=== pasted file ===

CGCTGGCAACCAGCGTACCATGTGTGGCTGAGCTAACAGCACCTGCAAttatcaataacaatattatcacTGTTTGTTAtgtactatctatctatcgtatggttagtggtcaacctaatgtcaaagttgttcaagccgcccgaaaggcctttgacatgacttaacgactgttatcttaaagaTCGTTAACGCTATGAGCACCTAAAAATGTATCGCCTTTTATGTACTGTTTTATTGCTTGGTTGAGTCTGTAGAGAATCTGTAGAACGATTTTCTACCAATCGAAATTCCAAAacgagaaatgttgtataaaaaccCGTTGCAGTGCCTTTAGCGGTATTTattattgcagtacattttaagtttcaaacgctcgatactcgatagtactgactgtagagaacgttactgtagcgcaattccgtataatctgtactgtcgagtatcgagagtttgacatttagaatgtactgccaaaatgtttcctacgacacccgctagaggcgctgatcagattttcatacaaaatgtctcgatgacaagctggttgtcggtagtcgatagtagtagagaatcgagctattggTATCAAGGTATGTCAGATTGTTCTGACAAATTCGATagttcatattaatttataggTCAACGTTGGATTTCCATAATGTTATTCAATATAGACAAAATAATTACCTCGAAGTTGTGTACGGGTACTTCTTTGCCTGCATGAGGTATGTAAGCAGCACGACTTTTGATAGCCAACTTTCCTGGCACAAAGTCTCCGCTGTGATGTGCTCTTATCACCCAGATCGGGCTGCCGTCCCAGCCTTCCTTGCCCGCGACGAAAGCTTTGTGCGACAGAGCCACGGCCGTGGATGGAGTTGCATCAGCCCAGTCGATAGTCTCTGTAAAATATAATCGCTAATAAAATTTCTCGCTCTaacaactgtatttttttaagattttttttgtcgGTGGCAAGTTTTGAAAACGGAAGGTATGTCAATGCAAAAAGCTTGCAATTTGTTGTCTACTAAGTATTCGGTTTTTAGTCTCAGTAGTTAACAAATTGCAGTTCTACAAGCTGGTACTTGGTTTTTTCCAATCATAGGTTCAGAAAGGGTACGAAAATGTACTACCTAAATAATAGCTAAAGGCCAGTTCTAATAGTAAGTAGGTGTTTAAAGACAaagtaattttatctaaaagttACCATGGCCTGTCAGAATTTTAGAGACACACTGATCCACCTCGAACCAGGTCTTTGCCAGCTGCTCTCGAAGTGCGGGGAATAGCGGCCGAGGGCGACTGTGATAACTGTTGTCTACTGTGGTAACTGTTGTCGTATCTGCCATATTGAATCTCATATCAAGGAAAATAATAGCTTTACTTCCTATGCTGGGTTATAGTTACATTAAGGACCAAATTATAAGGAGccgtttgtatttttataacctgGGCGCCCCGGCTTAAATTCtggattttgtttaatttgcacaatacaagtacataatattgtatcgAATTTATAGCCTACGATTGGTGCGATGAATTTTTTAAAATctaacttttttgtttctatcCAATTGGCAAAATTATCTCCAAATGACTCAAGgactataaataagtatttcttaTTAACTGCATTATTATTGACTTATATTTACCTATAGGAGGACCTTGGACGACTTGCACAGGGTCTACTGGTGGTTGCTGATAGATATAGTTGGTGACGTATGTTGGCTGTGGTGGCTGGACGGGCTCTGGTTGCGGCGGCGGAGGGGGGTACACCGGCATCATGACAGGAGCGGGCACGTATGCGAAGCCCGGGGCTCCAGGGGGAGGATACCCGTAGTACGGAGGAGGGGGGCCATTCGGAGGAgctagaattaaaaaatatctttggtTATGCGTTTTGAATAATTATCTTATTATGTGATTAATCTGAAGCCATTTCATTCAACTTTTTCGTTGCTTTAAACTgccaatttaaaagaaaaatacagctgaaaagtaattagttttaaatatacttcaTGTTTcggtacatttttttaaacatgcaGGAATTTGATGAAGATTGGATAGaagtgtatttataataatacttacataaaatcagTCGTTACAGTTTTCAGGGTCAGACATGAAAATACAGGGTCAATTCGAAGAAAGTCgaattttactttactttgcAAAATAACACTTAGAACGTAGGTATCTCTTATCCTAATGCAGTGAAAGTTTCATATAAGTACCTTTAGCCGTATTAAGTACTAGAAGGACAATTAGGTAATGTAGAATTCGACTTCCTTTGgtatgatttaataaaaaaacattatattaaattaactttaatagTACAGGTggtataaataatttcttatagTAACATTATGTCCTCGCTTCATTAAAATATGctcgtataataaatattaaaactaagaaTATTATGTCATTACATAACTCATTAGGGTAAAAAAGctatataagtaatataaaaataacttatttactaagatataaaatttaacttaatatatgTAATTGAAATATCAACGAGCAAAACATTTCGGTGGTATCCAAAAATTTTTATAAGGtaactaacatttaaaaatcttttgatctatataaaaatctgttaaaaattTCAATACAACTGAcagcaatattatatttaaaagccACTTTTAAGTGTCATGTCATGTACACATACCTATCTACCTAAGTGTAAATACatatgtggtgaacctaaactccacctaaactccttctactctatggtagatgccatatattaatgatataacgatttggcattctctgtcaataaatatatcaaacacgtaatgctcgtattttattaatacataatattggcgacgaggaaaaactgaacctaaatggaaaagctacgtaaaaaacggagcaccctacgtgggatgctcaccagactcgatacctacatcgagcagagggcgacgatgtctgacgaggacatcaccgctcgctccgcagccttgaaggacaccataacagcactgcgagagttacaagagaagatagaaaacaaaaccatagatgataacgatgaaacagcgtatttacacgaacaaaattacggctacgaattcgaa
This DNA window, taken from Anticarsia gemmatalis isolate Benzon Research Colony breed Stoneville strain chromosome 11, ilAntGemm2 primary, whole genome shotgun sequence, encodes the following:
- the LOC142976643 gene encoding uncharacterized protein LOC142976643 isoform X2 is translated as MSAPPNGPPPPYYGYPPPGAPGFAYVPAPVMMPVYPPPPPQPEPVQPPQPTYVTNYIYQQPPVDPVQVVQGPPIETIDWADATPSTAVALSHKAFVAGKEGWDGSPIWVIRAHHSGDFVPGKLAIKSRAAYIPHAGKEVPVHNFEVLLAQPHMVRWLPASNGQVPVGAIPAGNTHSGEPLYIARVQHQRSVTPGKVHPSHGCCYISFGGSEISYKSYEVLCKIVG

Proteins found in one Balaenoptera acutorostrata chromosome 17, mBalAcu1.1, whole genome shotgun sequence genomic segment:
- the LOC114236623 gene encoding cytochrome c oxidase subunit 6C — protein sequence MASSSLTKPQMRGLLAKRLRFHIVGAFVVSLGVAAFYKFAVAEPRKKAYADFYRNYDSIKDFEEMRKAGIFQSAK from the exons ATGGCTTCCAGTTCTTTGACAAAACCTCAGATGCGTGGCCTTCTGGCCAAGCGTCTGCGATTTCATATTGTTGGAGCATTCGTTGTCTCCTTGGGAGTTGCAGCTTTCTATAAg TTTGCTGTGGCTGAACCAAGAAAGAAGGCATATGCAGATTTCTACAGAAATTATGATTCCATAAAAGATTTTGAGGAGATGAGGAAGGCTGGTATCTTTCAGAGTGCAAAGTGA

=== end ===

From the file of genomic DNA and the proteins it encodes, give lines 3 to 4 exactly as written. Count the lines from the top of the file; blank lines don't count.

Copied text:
- the LOC142976643 gene encoding uncharacterized protein LOC142976643 isoform X2 is translated as MSAPPNGPPPPYYGYPPPGAPGFAYVPAPVMMPVYPPPPPQPEPVQPPQPTYVTNYIYQQPPVDPVQVVQGPPIETIDWADATPSTAVALSHKAFVAGKEGWDGSPIWVIRAHHSGDFVPGKLAIKSRAAYIPHAGKEVPVHNFEVLLAQPHMVRWLPASNGQVPVGAIPAGNTHSGEPLYIARVQHQRSVTPGKVHPSHGCCYISFGGSEISYKSYEVLCKIVG

Proteins found in one Balaenoptera acutorostrata chromosome 17, mBalAcu1.1, whole genome shotgun sequence genomic segment: